A CAMPAIGN to install a bronze sculpture of the Queen at Bexleyheath Clock Tower is halfway to its fundraising target.
The project has seen £10,000 raised since June 4 last year for the making and fitting of the bust of Her Majesty in celebration of the sovereign’s Diamond Jubilee last June.
Sculptor Frances Segelman created the design after being granted three one-hour private sittings with the Queen.
The aim is to install the new sculpture in the south plinth of the Clock Tower to go with the bust of King George V on the east-facing side — but another £10,000 is needed to reach the £20,000 target.
Campaign manager Ian Payne says it would be fitting to have the Queen in place given the history of the Clock Tower.
He said: “It’s tough times in the country these days to have something positive like this.
“The unveiling is going to be in June and it’s going to be a great day.”
The Bexleyheath Town Centre Manager added: “People are very pleased this is what we are doing because when the Clock Tower was originally unveiled in 1912 the mayor of the day said it would be great to have busts of other royal family members to go with the one of King George.”
The Bexleyheath Coronation Memorial Clock Tower commemorates the coronation of King George V in 1911, stands 46ft tall and cost £454 to build.
During the 1930s the bust of King George fell apart after cleaning.
Following the Second World War, renowned sculptor John Ravera, from Bexleyheath, recast it.
In 1996, Mr Ravera was commissioned to sculpt a bust on the west-facing plinth of Bexleyheath to mark the centenary of the death of textile designer and artist William Morris.
Ms Segelman is a fellow of the Royal Society of Arts and has already sculpted busts of the Queen as well as the Duke of Edinburgh, Sir Bruce Forsyth, Sir David Frost, Sven-Goran Eriksson, Jack Rosenthal, Cherie Blair and John Profumo.
The associate of the Royal Society of British Sculptors saw her statue of former Leeds United footballer Billy Bremner unveiled outside the club’s Elland Road Stadium in 1999.
The pouring of the new bust will take place this week and will be the fourth one made from Ms Segelman’s original design.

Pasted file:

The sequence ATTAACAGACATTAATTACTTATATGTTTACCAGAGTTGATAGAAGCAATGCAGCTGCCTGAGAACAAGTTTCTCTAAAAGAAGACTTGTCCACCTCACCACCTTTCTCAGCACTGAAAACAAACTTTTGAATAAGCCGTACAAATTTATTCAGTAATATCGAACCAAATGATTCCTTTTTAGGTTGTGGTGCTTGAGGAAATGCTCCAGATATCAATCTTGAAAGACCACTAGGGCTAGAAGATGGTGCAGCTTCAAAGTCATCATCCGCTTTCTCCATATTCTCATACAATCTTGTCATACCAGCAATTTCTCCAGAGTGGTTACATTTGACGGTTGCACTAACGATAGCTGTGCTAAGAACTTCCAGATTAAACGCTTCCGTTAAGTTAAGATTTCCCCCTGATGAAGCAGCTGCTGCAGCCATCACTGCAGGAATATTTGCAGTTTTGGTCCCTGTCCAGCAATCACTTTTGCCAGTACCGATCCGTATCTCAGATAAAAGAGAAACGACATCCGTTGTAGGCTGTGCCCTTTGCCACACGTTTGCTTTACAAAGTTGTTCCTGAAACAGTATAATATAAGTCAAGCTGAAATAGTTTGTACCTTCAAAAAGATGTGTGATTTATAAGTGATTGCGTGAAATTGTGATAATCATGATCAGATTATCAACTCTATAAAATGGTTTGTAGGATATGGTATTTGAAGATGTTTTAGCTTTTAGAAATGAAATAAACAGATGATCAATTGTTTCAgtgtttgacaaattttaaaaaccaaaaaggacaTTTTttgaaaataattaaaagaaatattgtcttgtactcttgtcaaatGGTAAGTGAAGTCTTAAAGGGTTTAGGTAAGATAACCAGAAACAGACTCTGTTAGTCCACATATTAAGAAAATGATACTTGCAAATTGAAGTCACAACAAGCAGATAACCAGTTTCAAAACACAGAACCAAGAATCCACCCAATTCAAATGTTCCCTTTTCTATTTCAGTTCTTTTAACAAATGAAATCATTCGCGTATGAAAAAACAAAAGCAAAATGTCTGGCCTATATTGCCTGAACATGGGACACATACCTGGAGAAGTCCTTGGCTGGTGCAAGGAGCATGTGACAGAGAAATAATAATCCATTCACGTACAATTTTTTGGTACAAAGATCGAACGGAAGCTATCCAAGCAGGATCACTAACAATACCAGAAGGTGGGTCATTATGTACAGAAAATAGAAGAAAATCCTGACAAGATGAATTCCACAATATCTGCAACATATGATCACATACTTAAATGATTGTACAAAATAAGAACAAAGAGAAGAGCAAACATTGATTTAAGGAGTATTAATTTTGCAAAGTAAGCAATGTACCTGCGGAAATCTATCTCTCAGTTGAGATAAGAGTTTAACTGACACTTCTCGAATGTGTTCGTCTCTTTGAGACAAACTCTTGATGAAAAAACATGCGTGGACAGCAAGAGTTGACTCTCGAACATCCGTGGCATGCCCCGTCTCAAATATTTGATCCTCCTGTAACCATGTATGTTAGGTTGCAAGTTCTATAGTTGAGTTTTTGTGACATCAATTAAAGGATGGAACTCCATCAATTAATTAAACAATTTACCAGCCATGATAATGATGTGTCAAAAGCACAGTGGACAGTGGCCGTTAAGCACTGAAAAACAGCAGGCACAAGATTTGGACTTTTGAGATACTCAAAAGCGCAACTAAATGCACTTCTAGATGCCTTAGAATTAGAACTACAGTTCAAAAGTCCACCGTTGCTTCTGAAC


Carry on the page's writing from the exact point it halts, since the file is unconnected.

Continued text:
The campaign is holding a red, white and blue mufti day for local schools on March 1 and a fundraising dinner at the Bexleyheath Marriott on March 17 to be attended by Ms Segelman.
Donations can be made at any Nat West Bank by quoting BBP Jubilee Appeal, sort code 51-70-14 account 78333040 or by sending a cheque made payable to BBP Jubilee Appeal c/o Marks & Spencer, 55 Broadway, Bexleyheath, DA6 7JN.
Find out more about the campaign at facebook.com/BringTheQueenToBexleyheath?ref=ts&fref=ts
The campaign for the bronze of the Queen is not the only patriotic project in Bexley.
Robert Boyd from Sidcup is gunning for a world record with his 26ft by 23ft portrait of the monarch made entirely of stamps.
It took 72,000 stamps and five years to make one giant recreation of a 6½p stamp which is not far short of the world record of 102,000 stamps for a single design.
The Bedens Road resident is hoping to smash that by adding a postmark to his creation to take it up to 250,000 stamps.
The 69-year-old said: "I wish I had made it bigger to be honest as I would like to get the record."
The retired builder failed in his attempt to get the design hung on the front of TK Maxx in Bexleyheath and his dream would be to have it up in the Tate Modern once it reaches world-beating size.